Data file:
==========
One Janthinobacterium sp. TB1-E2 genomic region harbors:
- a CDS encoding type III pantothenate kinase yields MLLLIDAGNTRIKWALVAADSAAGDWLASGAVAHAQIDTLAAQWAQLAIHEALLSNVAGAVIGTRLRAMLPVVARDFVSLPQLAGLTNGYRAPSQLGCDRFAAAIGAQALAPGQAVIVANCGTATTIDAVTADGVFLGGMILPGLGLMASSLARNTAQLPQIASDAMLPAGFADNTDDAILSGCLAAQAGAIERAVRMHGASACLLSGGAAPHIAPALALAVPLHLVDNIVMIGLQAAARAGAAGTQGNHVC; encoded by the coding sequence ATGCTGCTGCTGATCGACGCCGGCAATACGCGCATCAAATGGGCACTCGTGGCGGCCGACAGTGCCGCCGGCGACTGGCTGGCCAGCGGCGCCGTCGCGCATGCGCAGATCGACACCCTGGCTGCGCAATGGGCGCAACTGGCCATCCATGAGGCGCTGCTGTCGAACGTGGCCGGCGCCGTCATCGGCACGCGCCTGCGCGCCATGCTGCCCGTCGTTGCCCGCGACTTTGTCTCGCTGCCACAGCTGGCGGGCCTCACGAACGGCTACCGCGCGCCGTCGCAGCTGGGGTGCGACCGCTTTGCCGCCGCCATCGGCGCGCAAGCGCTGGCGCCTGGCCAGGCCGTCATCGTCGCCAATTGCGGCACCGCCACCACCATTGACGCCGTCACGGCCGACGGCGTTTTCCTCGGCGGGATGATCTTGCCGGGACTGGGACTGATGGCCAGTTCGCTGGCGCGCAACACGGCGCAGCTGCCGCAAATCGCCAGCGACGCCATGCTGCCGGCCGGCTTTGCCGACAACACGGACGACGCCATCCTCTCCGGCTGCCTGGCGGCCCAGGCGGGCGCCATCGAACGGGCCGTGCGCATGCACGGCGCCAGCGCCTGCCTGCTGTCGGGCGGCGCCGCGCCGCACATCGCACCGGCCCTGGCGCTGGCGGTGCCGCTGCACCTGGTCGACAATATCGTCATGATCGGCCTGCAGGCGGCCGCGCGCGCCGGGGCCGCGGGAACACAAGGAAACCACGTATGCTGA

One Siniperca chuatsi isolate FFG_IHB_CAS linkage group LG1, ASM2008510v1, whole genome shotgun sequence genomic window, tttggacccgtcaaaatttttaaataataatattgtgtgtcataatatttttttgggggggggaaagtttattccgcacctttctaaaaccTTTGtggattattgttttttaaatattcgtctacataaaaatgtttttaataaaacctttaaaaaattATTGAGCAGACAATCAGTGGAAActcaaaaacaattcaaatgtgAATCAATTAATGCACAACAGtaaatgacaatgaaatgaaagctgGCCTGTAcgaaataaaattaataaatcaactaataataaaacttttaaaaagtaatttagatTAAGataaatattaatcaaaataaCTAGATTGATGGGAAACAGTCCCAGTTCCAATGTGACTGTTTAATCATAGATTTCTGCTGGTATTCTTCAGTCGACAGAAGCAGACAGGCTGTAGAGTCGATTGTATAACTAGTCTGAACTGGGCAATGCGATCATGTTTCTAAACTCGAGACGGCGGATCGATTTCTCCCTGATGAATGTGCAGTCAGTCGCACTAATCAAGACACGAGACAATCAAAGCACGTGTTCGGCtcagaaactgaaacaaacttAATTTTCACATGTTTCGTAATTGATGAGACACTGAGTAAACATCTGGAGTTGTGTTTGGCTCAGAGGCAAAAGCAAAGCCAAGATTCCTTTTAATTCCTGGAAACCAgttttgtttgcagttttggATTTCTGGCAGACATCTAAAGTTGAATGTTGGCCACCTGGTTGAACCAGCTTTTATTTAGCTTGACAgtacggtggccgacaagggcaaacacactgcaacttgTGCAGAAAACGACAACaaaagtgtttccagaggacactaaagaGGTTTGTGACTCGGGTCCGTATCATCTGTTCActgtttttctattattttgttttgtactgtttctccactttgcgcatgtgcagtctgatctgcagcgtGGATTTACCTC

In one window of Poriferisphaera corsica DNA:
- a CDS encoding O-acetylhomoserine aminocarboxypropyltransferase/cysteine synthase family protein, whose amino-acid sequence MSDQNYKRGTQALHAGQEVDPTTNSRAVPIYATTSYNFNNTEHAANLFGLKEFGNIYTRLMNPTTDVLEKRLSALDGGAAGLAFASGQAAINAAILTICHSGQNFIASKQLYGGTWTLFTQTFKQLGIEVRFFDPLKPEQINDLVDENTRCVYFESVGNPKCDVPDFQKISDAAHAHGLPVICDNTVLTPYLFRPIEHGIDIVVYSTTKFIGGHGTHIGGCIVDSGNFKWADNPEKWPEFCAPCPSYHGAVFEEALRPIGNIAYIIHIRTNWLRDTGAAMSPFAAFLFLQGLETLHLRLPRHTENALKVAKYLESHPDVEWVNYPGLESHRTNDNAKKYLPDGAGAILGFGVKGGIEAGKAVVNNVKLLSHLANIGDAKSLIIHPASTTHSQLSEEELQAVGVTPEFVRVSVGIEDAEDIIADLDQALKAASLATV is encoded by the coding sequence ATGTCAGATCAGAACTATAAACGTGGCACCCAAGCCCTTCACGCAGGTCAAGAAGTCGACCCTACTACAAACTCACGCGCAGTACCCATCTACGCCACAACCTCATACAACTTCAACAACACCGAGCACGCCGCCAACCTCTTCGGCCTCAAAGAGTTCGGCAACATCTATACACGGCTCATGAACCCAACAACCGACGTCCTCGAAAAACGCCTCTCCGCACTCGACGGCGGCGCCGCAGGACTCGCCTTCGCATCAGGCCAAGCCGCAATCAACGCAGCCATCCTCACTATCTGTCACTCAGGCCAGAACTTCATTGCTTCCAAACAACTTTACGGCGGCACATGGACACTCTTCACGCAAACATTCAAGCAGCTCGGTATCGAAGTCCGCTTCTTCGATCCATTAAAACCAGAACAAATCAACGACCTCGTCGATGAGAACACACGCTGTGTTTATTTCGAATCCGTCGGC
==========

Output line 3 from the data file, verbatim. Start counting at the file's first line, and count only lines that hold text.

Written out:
One Siniperca chuatsi isolate FFG_IHB_CAS linkage group LG1, ASM2008510v1, whole genome shotgun sequence genomic window, tttggacccgtcaaaatttttaaataataatattgtgtgtcataatatttttttgggggggggaaagtttattccgcacctttctaaaaccTTTGtggattattgttttttaaatattcgtctacataaaaatgtttttaataaaacctttaaaaaattATTGAGCAGACAATCAGTGGAAActcaaaaacaattcaaatgtgAATCAATTAATGCACAACAGtaaatgacaatgaaatgaaagctgGCCTGTAcgaaataaaattaataaatcaactaataataaaacttttaaaaagtaatttagatTAAGataaatattaatcaaaataaCTAGATTGATGGGAAACAGTCCCAGTTCCAATGTGACTGTTTAATCATAGATTTCTGCTGGTATTCTTCAGTCGACAGAAGCAGACAGGCTGTAGAGTCGATTGTATAACTAGTCTGAACTGGGCAATGCGATCATGTTTCTAAACTCGAGACGGCGGATCGATTTCTCCCTGATGAATGTGCAGTCAGTCGCACTAATCAAGACACGAGACAATCAAAGCACGTGTTCGGCtcagaaactgaaacaaacttAATTTTCACATGTTTCGTAATTGATGAGACACTGAGTAAACATCTGGAGTTGTGTTTGGCTCAGAGGCAAAAGCAAAGCCAAGATTCCTTTTAATTCCTGGAAACCAgttttgtttgcagttttggATTTCTGGCAGACATCTAAAGTTGAATGTTGGCCACCTGGTTGAACCAGCTTTTATTTAGCTTGACAgtacggtggccgacaagggcaaacacactgcaacttgTGCAGAAAACGACAACaaaagtgtttccagaggacactaaagaGGTTTGTGACTCGGGTCCGTATCATCTGTTCActgtttttctattattttgttttgtactgtttctccactttgcgcatgtgcagtctgatctgcagcgtGGATTTACCTC